Published on March 14, 2021
Rating 5 /5
Nomadland depicts a twilight of the American dream. Independence amid such tough times is so hard to maintain that trying to make your own way feels like a lonely journey. The character of Fern (Frances McDormand) is one such person who seems like she needs others. Her hometown has gone downhill so fast amid an economic recession that’s literally been abandoned. With her husband's death and nothing surrounding her home, she sells it all off and lives in her car. Help is offered but refused. It’s not something Fern is used to.
Fern’s journey for work finds herself trekking all across America, venturing from Amazon factory gigs to cooking in kitchens. Her life is filled with quiet contemplation than frustration. Her life certainly wasn’t devoid of people nor does she avoid making friends. She runs into a family at a department store and they chat briefly about her time tutoring. Fern also has no problems getting chummy at her factory job, giving much attention and smiles to lunchroom conversations.
Fern is not exactly alone in the choice of her nomadic lifestyle. She encounters a whole group of similar souls who congregate in the desert, sharing their stories and wears with other like-minded nomads. Many of them are older people who have been living such a life much longer than Fern, giving her some demonstrations in car care and offering up sagely advice. She’s more likely to listen to such people than those who would impose on her to seek charity for her situation. Such a lifestyle allows her to come and go with a balance of the quiet on the road and the casualty of friends met along the road.
There is one person she keeps running into on her travels. David (David Strathairn) finds himself running into Fern more often and is trying to find a way into her life. He wants to help out but she’s not one to accept such continual kindness. Her place of most comfort is work, where her contentment with David is had over grilling burgers at Wall Drug. David’s insistence on helping Fern with her valuables seems far too intrusive.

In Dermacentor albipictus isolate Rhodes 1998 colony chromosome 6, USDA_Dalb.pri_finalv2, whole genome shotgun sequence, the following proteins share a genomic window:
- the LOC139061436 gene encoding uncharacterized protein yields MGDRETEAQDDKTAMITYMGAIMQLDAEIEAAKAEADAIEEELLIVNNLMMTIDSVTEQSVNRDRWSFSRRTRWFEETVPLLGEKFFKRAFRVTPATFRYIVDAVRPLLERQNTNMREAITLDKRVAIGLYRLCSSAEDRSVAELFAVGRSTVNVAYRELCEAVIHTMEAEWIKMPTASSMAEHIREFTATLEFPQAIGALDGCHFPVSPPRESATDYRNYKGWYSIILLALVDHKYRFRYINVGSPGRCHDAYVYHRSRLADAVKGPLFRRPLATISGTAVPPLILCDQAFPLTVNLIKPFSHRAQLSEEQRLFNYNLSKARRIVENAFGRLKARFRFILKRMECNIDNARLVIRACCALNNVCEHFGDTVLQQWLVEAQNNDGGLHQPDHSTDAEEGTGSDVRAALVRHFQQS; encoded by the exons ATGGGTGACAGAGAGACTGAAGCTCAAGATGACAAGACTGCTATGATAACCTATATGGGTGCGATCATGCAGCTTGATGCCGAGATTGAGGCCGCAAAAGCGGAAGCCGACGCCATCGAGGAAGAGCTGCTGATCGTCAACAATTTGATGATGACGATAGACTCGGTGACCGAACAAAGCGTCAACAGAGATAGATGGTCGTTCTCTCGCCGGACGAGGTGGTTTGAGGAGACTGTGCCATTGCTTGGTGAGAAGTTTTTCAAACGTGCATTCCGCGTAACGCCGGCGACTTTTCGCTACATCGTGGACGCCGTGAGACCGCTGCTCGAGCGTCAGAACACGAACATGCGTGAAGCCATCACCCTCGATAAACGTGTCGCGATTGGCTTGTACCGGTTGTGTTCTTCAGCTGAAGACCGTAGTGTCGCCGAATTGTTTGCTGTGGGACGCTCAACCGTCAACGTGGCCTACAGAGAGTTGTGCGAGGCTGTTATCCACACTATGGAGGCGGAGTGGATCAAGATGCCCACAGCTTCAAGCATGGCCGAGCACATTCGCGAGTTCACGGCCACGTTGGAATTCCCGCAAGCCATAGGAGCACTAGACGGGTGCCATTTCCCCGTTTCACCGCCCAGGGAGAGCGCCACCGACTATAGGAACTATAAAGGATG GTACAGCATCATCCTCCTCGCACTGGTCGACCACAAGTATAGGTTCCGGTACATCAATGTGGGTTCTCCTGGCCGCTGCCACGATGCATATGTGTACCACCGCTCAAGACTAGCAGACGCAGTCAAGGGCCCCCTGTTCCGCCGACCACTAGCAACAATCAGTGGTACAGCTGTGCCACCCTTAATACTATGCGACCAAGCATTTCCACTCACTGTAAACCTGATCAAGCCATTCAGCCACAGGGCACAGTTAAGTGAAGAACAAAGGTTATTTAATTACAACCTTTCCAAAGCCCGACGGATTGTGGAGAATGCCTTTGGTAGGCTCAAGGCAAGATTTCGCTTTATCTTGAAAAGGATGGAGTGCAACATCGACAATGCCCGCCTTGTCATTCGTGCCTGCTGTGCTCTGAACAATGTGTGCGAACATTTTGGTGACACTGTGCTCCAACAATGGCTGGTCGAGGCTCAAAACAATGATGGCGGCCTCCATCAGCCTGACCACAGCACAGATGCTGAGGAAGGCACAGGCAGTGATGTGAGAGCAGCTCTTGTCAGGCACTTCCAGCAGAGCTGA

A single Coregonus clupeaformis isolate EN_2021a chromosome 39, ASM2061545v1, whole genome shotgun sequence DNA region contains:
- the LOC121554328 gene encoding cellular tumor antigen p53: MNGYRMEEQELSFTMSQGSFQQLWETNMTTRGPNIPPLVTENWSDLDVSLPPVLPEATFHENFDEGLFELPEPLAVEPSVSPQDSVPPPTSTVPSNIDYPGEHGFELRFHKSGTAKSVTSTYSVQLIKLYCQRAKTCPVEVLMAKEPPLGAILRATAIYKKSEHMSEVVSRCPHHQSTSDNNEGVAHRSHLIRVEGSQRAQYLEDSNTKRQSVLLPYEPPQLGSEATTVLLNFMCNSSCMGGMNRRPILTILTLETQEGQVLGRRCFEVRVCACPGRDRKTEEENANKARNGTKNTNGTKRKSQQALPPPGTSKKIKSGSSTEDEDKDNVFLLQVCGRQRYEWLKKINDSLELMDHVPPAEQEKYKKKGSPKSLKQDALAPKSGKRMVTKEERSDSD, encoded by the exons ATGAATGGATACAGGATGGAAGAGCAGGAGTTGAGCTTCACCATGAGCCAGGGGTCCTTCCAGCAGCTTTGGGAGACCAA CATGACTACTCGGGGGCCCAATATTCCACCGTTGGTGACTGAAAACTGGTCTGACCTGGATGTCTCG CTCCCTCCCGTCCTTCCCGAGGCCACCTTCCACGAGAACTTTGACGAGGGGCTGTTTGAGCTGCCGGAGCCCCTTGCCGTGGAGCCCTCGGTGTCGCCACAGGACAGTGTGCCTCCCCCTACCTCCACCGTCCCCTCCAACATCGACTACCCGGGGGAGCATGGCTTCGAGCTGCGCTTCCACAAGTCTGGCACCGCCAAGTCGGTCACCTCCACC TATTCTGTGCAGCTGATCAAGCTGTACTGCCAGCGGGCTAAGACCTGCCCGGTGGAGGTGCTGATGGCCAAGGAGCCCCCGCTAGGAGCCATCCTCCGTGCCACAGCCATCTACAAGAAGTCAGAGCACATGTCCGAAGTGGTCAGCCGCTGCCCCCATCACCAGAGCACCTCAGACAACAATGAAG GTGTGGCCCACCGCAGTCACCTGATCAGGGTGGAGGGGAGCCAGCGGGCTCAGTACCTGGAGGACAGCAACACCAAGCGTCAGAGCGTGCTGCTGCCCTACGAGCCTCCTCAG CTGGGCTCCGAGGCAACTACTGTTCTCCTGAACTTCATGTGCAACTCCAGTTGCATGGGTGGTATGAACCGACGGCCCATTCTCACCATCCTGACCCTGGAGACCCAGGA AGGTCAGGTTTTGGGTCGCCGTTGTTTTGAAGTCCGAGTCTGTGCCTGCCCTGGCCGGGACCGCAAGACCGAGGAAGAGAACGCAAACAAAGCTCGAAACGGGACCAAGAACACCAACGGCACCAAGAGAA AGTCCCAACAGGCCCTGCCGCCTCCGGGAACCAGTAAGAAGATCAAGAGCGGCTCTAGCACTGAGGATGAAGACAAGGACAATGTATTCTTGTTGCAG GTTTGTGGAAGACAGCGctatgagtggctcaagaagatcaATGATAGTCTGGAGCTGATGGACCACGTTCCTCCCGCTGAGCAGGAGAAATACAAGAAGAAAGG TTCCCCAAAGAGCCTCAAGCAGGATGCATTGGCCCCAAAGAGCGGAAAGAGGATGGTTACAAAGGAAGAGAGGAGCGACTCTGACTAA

Nomadland is edited in a very unique way that gives an idea of Fern’s mindset. When Fern is working, her story proceeds quickly, darting from gig to gig at such a pace it’s practically a blur. When she’s off the clock, the world seems slow and quiet. It’s a calmness that Fern seems to both embraces as she wanders about in her contemplative nature.
There’s a particularly poignant moment where Fern finds herself strolling around a caravan of nomads in the desert. She says hi to a few but just keeps walking as the sun begins to rise. She doesn’t have anywhere to be, merely taking a head-clearing walk that takes her from the simple conversations of the nomads to the louder traffic of the road. There’s a certain peace she finds from being mildly distant from everything in the world during this scene, in addition to just being a gorgeous sight to be filmed.
Taking place between 2011 and 2012 after suffering an economic blow, Fern’s life would seem to be one she wants to hold onto. She is offered numerous opportunities to stay with a financially stable family and friends, consistently refusing their offers to bunk with them until she can plant her flag of independence. Yet there’s always that lingering thought that she can never have this life. There’s a particularly gut-wrenching moment when Fern stays with a family complete with multiple generations that include grandchildren. This is a life Fern feels is unattainable and takes one last look at this home as though it were a ghost before heading back out on the road.
Such a film doesn’t try to force a crowbar in a message about how broken the American economic system is since this is well-known by both the audience and Fern. This picture favors instead to let us wander and listen to someone who’s only to her remaining years is that of travel and work, bringing with it a sense of meditative completeness. McDormand’s performance is one of her finest on this level, giving us so much with so little. She peers around deserted plains with a weary voice, unsure of what she’s looking for and what tomorrow will bring. There’s a quiet comfort she evokes from such a role that lets us drink in her daze of purpose with little more than a tired gaze.
Director Chloé Zhao has a masterful hand at crafting an authentic piece of Americana. She taps real-life nomads and non-actors for her story that integrates them into the narrative so seamlessly it’s enough to make one double-take to check if this was a documentary. Zhao also manages to tap the original source material by Jessica Bruder and weave her book into something that’s more emotionally contemplative than just being evocative of such tough times. There are so many unforgettable moments peppered throughout such a film that range from the somber funeral of a friend to dialogue-free walks through abandoned buildings. In terms of a film about how soon we forget a generation betrayed by a world that has abandoned them, Nomadland is one of the deepest and most profound observations on the subject, opting to observe and listen than preach and provoke.
Mark has been a professional film critic for over five years and a film lover all his life.